Datapalooza 2017 saw seven researchers from across UVA Grounds, embedded in a variety of disciplines, present their work using data science to make new discoveries and enhance the world we live in.
Here, some participants share their experiences from last year.
Waitman Beorn (Department of History, UVA College of Arts & Sciences)
I was honored to be asked to present my work on the Lvov Ghetto during Datapalooza 2017. The ghetto project is part of a larger combination of digital humanities projects that I am working on with an interdisciplinary team of scholars and undergraduates and with the collaboration of the UVA Scholars' Lab.
With the help of the Scholars' Lab, our research team - myself, Taras Nazaruk, Drew MacQueen and Chris Gist - were able to map and then visualize the addresses of 17,000 ghetto inhabitants using GIS. This map allows us to see where individuals lived and where they were used as forced labor, and also allows us to use filters to visualize a large amount of demographic information.
Presenting at Datapalooza 2017 was a great opportunity not only to highlight the work of my team but also to introduce a digital humanities project to a much broader audience and, hopefully, to show that data science can also be used in historical contexts as well as more science-specific applications. It was also a great format to be forced to boil down topic, methods, and outcomes into a short five-minute presentation for non-specialists. This really helped me to consider the biggest and most important questions raised by the project.
Observing other presentations also further inspired me to consider the use of social network analysis which has now also become part of our team’s work. I look forward to future events and perhaps an even greater focus on the humanities applications of data and digital methodologies.
Biomedical Data Science Hackathon: Emerging Techniques in Molecular Biology
Organizers: Dr. Nathan Sheffield, Dr. Stefan Bekiranov, Dr. Jason Papin (Biomedical Data Science training grant Principal Investigator), and biomedical engineering grants administrator Margo Jacobson.
For Datapalooza 2017, the Biomedical Data Science Training Grant hosted a hackathon focused on developing analysis methods for an emerging technique in molecular biology. The hackathon provided an opportunity for trainees from diverse backgrounds to apply their own skills and knowledge to an open problem in the biomedical sciences. The participants chose to tackle the problem together, working collaboratively to leverage individual strengths and learn from each other.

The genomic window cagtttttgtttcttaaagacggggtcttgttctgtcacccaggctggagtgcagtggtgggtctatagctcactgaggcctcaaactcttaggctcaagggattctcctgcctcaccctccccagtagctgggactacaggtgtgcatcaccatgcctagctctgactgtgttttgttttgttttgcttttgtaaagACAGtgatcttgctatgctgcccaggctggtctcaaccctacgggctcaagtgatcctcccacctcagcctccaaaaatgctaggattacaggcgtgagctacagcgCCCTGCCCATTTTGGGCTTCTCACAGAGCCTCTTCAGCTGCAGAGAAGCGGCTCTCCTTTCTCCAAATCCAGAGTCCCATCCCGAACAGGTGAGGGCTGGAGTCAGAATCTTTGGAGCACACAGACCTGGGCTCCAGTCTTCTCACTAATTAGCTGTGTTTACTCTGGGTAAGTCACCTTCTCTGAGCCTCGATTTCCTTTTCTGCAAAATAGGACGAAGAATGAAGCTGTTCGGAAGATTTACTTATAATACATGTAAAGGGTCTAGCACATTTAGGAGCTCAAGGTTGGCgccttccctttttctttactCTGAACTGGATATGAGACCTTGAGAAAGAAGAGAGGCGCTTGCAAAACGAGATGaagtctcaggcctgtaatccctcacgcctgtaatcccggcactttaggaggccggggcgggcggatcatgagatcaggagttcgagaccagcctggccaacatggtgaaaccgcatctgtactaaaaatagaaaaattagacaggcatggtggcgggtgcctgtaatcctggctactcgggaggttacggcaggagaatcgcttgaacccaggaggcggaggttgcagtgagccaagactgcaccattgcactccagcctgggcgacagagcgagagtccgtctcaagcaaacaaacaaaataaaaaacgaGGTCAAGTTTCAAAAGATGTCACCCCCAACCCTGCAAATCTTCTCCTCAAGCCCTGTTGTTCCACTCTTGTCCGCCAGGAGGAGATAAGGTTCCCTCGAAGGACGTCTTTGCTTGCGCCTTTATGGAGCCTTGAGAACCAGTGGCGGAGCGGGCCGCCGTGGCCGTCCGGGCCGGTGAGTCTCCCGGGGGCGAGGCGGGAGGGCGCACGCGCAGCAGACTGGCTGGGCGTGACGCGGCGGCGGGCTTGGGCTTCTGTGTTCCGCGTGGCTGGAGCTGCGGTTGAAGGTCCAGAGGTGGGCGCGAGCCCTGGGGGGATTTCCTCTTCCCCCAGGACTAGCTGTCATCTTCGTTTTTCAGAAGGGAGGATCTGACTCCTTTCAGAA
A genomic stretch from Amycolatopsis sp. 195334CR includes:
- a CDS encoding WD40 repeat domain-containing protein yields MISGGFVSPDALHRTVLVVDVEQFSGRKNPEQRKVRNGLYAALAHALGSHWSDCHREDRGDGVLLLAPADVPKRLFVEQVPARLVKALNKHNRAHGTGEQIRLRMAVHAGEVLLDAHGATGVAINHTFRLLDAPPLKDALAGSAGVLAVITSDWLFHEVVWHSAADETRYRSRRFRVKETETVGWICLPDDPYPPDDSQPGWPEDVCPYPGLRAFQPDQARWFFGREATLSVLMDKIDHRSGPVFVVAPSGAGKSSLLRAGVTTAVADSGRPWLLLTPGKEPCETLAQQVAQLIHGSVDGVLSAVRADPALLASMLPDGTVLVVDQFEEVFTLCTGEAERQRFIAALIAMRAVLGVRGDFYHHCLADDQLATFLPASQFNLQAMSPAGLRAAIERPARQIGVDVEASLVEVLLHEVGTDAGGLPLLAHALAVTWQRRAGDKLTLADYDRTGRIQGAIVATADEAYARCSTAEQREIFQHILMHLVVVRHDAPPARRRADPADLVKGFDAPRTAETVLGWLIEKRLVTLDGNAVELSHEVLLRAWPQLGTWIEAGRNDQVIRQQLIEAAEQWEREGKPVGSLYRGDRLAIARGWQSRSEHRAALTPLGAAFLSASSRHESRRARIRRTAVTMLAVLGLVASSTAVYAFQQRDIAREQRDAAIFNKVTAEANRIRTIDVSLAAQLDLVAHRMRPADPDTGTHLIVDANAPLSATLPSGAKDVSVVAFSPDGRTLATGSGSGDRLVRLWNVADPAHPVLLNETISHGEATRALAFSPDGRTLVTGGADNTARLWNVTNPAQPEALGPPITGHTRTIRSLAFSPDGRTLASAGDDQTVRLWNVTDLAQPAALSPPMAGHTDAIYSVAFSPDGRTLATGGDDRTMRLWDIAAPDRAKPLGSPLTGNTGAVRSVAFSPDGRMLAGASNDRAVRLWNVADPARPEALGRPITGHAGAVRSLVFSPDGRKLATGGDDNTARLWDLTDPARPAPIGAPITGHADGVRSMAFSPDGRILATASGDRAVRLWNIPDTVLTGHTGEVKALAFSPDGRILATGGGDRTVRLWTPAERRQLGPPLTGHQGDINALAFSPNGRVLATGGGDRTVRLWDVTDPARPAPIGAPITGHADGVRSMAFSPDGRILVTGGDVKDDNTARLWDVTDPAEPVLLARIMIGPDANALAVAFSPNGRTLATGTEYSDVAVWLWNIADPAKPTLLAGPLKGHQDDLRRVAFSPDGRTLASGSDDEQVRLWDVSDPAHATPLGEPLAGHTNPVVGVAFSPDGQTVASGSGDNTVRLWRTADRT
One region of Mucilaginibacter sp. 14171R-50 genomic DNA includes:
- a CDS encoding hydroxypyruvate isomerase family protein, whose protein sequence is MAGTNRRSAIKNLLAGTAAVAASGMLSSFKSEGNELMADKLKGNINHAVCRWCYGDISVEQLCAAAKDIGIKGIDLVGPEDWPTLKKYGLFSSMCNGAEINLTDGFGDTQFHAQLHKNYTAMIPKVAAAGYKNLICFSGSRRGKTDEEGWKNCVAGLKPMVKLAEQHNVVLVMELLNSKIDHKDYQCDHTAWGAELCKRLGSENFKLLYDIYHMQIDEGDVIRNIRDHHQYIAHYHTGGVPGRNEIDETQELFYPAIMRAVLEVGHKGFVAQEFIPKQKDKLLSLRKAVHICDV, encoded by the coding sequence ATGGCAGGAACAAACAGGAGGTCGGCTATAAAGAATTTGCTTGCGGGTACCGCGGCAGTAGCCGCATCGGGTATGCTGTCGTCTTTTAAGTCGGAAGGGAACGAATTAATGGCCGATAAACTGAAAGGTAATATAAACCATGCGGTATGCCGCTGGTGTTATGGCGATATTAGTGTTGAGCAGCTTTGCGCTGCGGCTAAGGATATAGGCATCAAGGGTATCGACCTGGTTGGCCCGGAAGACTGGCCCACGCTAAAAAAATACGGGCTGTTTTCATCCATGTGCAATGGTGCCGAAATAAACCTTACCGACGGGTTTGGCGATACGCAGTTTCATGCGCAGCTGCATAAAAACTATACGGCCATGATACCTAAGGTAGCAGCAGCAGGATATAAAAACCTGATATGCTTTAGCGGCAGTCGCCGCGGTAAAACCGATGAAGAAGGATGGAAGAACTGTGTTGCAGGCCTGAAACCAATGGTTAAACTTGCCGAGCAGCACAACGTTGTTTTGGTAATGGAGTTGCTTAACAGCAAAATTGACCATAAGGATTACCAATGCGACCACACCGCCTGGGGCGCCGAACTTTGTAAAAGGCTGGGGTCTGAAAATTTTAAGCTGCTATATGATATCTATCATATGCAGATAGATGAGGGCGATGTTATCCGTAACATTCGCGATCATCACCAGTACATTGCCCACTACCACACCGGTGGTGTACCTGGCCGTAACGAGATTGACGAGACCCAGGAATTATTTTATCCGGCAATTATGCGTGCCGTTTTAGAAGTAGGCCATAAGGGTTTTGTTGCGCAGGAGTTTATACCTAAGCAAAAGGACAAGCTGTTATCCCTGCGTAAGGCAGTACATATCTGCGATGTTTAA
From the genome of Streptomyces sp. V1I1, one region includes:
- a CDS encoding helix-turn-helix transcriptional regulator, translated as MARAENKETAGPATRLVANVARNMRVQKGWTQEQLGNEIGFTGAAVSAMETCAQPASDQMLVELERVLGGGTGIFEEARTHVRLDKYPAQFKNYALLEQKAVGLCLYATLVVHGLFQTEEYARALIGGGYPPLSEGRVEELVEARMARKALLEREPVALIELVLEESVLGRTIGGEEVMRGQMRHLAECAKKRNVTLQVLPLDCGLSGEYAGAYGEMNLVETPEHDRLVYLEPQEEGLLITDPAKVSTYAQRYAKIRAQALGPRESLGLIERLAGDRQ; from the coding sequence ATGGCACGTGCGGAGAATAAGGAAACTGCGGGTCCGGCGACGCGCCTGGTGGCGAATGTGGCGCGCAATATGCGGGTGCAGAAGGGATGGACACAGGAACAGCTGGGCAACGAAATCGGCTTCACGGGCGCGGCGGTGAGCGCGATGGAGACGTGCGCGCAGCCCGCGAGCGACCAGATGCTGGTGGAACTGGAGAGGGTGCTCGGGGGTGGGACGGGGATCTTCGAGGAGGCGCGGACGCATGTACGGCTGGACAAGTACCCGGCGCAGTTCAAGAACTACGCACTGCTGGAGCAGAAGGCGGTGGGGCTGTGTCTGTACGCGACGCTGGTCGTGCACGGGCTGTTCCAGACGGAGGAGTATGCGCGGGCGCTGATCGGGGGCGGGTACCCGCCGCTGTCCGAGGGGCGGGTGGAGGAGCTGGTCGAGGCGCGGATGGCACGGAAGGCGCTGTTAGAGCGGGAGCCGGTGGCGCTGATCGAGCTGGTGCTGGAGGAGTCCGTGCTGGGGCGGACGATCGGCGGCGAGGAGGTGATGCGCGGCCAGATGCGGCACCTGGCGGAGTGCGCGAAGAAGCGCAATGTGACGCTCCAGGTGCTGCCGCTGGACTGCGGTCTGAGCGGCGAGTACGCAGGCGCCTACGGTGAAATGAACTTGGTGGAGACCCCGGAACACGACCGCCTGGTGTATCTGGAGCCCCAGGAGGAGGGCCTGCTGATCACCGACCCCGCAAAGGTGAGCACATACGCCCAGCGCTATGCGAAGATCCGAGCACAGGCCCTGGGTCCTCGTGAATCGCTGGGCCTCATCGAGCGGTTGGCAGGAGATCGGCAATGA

The goal of the hackathon was to develop new methods for interpreting and handling single-cell RNA sequencing (scRNA-seq) data. RNA consists of connected sequences of small molecules which are synthesized when cellular machinery read DNA. RNA goes on to serve many functions, the most well-studied of which is translation of RNA sequences into proteins. Because of this relationship between RNA and proteins, measuring the abundance of different RNA sequences can provide hints as to the current activity of a cell, making it a valuable technique across many areas of biology. Before methods such as scRNA-seq were developed, researchers had to collect a population of cells, mix their contents, and measure the abundance of each unique RNA sequence in the mixture. This provided a view of the average abundance of each RNA sequence across all cells.
However, many problems in biology involve cell-to-cell variation, which is hidden when cells are mixed prior to sequencing. This is where scRNA-seq comes in—using a combination of microfluidics to isolate single cells and DNA barcoding to extract single cells from sequencing data, scRNA-seq measures the abundance of RNA sequences in individual cells. scRNA-seq is still in its infancy, but has already been applied to study cell-to-cell variation in cancer and the immune system, and the technology is the focus of successful startups such as 10X Genomics, Inc.
Although scRNA-seq is a powerful technology, it has caveats that need to be considered and addressed. One issue, sometimes referred to as dropout, occurs when RNA sequences that are present in a cell are missed by the sequencer. If this technical issue isn’t addressed, RNA sequences that randomly experience dropout might incorrectly be associated with a particular cell type or disease during analysis.
Dealing with the sheer volume of data generated with scRNA-seq is also challenging. The hackathon participants were able to used processed scRNA-seq data from a previous publication. Within the dataset, 80,000 single cells were sequenced and each cell had 16,000 unique RNA sequences quantified, resulting in over 1.2 billion data points. This dataset also included quantification of cell surface markers involved in immune system function—while this allows a number of new scientific questions to be asked, it also increases the complexity of the dataset. Datasets will likely increase in size and complexity as scRNA-seq technology matures, becomes more readily available, and is used in creative ways in conjunction with other technologies.
The hackathon lasted two days, after which participants prepared a presentation for the research highlights portion of Datapalooza 2017.
--by Greg Medlock, BME PhD student